In Search of the Chesapeake Tide
I had a lot of fun Wednesday evening waiting for two Redskins to show up an hour late for an autograph session at the Washington Auto Show. But I didn't really want to meet the Redskins. I really wanted to meet the Chesapeake Tide.
Careful readers of this Bog will remember that the Chesapeake Tide is a brand new professional indoor football team that will play in Upper Marlboro this spring as part of the Continental Indoor Football League, formerly the Great Lakes Indoor Football League. And, as far as I'm concerned, the Auto Show is the team's coming-out party, what with the nine scheduled player appearances, the three scheduled Tidal Wave Dance team appearances, the three scheduled general manager appearances, plus appearances from owner Marty Johnson and owner Mark Johnson. The Tide dominates the official list of Auto Show sports celebrities, making them far more appealing to me than the 'Skins.
(Although it turns out that there's just one owner. His name is Marty, and he's appearing twice. Not sure who Mark Johnson is.)
Anyhow, Comcast SportsNet producer-type and Local Poll Voter Adam Littlefield and I showed up around 3:30, excited about the 4 o'clock appearance from Tide players Brian Soler and Lawrence Hill. We asked a security person where we could find the Chesapeake Tide.
"Is that a person?" she asked us.
"What is the Chesapeake Tide?" the next security guard asked.
One person with a walkie talkie said the Tide wouldn't be at the Show until 7; he recommended we go to booth 711, which he thought was over by the Dodge display. No football players there, although we did see a giant dancing and talking robot named Rock-It.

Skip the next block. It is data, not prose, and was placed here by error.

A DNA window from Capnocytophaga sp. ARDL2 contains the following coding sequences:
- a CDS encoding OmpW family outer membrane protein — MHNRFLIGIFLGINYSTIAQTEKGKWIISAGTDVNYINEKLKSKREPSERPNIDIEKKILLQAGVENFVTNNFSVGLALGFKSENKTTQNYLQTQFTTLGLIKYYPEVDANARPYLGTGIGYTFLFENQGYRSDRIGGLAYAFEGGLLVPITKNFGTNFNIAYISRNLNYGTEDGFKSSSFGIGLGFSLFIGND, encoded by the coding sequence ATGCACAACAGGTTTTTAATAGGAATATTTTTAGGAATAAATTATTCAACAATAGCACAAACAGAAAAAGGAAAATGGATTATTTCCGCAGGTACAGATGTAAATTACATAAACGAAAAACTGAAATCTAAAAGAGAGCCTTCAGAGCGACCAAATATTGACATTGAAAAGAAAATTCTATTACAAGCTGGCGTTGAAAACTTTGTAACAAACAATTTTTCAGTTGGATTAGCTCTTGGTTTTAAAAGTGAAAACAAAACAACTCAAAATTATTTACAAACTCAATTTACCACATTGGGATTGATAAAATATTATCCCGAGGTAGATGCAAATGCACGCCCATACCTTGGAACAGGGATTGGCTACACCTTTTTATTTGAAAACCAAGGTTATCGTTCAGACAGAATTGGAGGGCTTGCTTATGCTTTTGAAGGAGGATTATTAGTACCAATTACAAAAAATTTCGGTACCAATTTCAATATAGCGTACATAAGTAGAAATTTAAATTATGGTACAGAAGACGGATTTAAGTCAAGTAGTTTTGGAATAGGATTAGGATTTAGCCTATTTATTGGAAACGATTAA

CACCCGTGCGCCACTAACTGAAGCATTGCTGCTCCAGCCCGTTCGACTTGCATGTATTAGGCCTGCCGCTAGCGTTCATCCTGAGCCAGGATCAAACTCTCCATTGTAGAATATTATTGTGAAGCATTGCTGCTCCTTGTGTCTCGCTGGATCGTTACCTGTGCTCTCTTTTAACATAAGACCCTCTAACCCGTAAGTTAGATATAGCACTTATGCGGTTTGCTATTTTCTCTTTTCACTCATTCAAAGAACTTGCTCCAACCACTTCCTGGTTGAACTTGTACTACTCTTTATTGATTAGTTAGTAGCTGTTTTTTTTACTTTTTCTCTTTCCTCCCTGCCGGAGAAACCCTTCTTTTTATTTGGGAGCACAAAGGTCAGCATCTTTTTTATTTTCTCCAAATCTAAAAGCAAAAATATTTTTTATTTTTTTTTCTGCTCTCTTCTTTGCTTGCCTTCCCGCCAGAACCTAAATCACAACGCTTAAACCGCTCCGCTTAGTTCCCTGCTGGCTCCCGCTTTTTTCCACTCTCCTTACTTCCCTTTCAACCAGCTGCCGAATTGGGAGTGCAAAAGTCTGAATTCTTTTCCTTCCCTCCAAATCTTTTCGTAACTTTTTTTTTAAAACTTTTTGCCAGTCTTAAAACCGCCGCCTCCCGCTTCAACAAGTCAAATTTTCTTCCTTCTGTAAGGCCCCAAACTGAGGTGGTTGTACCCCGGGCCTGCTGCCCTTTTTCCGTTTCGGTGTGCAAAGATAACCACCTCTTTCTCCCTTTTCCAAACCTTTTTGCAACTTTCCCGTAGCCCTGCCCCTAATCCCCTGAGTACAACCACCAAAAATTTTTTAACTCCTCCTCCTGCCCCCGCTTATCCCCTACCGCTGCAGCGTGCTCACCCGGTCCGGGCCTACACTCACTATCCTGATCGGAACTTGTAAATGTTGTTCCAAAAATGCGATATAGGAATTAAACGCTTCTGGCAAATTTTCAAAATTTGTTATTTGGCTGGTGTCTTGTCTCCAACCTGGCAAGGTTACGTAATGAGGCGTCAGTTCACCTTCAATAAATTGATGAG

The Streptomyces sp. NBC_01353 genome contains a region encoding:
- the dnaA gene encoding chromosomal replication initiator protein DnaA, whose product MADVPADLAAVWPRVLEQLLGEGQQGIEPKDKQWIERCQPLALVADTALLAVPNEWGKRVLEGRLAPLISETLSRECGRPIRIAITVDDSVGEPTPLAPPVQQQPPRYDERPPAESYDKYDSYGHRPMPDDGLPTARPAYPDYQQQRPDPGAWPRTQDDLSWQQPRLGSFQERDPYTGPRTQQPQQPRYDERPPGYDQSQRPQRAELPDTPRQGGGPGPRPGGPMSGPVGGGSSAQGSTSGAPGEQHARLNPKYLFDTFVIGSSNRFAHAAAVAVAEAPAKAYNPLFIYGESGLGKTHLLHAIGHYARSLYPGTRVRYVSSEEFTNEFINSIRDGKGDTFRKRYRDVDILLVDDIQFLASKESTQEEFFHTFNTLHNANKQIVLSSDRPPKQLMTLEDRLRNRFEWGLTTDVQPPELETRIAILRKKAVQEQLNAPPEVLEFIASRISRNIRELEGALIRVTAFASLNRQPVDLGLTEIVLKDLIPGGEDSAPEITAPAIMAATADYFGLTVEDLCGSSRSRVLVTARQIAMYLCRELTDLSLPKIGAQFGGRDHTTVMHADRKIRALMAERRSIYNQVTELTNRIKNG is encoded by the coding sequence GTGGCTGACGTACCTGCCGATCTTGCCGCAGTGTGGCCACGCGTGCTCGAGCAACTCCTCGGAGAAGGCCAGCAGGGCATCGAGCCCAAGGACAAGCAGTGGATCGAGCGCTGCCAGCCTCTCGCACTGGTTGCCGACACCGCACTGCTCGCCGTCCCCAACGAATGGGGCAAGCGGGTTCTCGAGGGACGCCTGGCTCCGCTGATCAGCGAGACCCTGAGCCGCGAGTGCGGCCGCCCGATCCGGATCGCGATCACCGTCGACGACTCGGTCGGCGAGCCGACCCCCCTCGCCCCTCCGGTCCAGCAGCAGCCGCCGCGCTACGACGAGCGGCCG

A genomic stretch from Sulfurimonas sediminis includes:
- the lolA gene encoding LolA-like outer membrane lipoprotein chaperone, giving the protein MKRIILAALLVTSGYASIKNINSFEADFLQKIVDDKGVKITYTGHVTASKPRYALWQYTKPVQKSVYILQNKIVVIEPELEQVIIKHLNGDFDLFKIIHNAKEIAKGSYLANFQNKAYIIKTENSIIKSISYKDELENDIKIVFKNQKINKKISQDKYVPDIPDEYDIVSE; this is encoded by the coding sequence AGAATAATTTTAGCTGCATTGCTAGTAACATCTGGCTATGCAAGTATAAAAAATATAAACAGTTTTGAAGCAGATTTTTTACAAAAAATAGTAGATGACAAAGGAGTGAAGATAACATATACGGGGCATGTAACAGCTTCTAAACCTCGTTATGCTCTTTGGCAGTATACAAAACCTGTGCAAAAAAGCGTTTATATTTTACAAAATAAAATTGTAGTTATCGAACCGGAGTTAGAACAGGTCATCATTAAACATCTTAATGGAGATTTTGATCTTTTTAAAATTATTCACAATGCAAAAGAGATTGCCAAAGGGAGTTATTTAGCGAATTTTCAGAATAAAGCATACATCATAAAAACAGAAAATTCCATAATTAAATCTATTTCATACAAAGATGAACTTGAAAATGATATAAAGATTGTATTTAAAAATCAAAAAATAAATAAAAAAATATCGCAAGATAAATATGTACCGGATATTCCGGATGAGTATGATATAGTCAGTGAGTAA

"Dude, that's one of the weirdest things I've ever seen," Littles said. "And I've seen some weird things."
When we got to the VW display, we gave up. I called information. They had no number for the Tide. I called my editor and got him to give me the Tide's number. The only person in the Tide office was a Web administrator, who wasn't sure whether there were any Auto Show appearances today. He gave me the cell number for a Tide sales person. She told us to go to the Urban Restylin Salon and turn left.
The Tide were between the Camelback Chamois booth (The "World's Most Absorbent Fabric") and the Maryland Anti-Car Theft Committee booth. Kim Somerville, a business development associate for the franchise, was there holding t-shirt raffles. Kids got t-shirts for free.
"You're not going to have to sign up for a credit card," she was promising a kid when we arrived.
"When do the players come?" asked Alex Lohman, a middle schooler. It was 3:59. The player (singular) was supposed to arrive at 4; Lawrence Hill couldn't make it, but Brian Soler would be here soon.
"I should stay here," Alex said, trying to make sure he didn't miss the autographs. I was surprised. I didn't realize there was such a demand for Tide autographs, since I had never heard of the team before yesterday. Alex had never heard of the team before today, but he wanted the autographs anyhow.
"People at my school, if you get a players' autograph, you get valued for it," he explained to me. "They're just like that at my school."
Kevin Smith from Gaithersburg wandered by the booth.
"What do y'all do?" he asked.
"Professional indoor football," Kim told him.
"Women's team or men?" Smith asked.
"Men, baby, men; full contact," Kim said. "I'm just the eye candy."
Sergio Palacios wanted a t-shirt, but he wasn't a kid and he didn't win the raffle.
"I'm a kid at heart," he said, but he walked off with samples of the world's most absorbent fabric but no Tide t-shirts.
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